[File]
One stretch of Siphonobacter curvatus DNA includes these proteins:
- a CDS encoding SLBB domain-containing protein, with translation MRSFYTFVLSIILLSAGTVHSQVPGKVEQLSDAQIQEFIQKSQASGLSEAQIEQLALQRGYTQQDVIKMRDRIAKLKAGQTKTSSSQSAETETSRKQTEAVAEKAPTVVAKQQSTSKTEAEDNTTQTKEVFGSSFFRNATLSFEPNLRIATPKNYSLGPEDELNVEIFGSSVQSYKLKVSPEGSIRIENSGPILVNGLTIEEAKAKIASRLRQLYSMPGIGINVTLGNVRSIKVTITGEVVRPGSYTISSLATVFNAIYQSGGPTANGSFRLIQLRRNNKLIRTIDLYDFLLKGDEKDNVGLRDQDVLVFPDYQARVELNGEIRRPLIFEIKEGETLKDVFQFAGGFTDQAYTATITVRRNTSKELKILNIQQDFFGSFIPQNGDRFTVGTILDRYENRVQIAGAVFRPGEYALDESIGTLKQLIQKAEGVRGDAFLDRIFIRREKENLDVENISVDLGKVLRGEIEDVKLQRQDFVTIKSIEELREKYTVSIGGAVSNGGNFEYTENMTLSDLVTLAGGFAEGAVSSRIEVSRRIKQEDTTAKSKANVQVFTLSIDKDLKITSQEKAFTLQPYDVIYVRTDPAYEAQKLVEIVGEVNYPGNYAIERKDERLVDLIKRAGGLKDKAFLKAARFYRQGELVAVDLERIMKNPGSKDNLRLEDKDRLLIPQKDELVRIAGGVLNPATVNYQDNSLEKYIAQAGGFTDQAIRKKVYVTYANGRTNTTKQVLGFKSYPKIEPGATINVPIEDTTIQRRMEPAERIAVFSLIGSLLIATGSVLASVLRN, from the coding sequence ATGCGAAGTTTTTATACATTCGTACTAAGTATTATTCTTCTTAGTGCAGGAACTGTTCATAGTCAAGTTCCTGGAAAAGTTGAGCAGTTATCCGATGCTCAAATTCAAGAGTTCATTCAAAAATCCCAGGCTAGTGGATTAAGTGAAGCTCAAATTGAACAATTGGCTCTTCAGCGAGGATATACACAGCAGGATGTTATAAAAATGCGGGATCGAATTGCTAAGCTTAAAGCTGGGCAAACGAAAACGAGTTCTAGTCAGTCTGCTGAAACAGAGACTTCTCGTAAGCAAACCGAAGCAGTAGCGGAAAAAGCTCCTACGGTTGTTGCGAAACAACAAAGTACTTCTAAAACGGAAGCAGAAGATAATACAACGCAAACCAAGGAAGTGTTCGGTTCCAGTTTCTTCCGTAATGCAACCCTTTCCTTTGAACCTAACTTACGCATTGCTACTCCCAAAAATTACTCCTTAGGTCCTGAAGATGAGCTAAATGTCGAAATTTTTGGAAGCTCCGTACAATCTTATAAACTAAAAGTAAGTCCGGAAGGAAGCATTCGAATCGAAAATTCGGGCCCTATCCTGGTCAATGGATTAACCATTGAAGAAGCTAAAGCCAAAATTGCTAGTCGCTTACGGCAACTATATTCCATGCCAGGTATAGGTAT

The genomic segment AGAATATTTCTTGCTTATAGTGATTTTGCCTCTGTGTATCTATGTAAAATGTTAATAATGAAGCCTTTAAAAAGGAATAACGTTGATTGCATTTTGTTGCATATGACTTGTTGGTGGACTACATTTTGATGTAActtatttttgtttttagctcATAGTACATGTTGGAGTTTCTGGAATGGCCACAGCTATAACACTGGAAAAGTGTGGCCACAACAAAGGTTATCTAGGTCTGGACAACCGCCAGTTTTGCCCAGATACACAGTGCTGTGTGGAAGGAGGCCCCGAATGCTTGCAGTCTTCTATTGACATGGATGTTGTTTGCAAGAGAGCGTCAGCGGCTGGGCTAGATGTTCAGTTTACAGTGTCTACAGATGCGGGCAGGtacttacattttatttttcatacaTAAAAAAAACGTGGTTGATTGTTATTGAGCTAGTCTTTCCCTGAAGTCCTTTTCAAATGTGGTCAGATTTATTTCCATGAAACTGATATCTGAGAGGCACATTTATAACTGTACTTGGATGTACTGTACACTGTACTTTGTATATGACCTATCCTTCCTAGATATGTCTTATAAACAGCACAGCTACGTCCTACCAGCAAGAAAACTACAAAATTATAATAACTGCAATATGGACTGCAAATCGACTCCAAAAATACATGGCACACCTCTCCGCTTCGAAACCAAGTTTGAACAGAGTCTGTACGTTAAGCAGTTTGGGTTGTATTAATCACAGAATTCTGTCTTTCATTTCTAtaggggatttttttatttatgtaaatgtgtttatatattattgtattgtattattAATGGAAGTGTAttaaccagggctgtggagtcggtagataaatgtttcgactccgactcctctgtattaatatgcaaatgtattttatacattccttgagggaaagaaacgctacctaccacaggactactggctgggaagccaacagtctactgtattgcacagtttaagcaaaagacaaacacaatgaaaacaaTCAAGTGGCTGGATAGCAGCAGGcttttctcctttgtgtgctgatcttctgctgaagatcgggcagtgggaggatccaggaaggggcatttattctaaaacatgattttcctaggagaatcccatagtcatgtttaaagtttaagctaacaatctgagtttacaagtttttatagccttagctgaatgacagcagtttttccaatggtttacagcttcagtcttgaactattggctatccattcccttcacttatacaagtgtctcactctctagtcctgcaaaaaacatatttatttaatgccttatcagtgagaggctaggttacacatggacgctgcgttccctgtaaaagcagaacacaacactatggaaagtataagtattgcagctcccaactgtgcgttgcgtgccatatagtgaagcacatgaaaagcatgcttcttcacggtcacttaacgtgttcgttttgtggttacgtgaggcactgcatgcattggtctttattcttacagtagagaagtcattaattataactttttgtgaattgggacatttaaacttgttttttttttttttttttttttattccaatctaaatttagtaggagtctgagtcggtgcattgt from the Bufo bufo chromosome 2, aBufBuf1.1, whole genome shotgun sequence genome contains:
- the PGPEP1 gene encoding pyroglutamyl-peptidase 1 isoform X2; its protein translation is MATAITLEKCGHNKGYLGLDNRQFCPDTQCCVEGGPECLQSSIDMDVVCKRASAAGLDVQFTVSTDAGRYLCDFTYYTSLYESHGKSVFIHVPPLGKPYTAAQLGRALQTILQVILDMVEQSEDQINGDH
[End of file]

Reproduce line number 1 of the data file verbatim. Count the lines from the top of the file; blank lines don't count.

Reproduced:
One stretch of Siphonobacter curvatus DNA includes these proteins: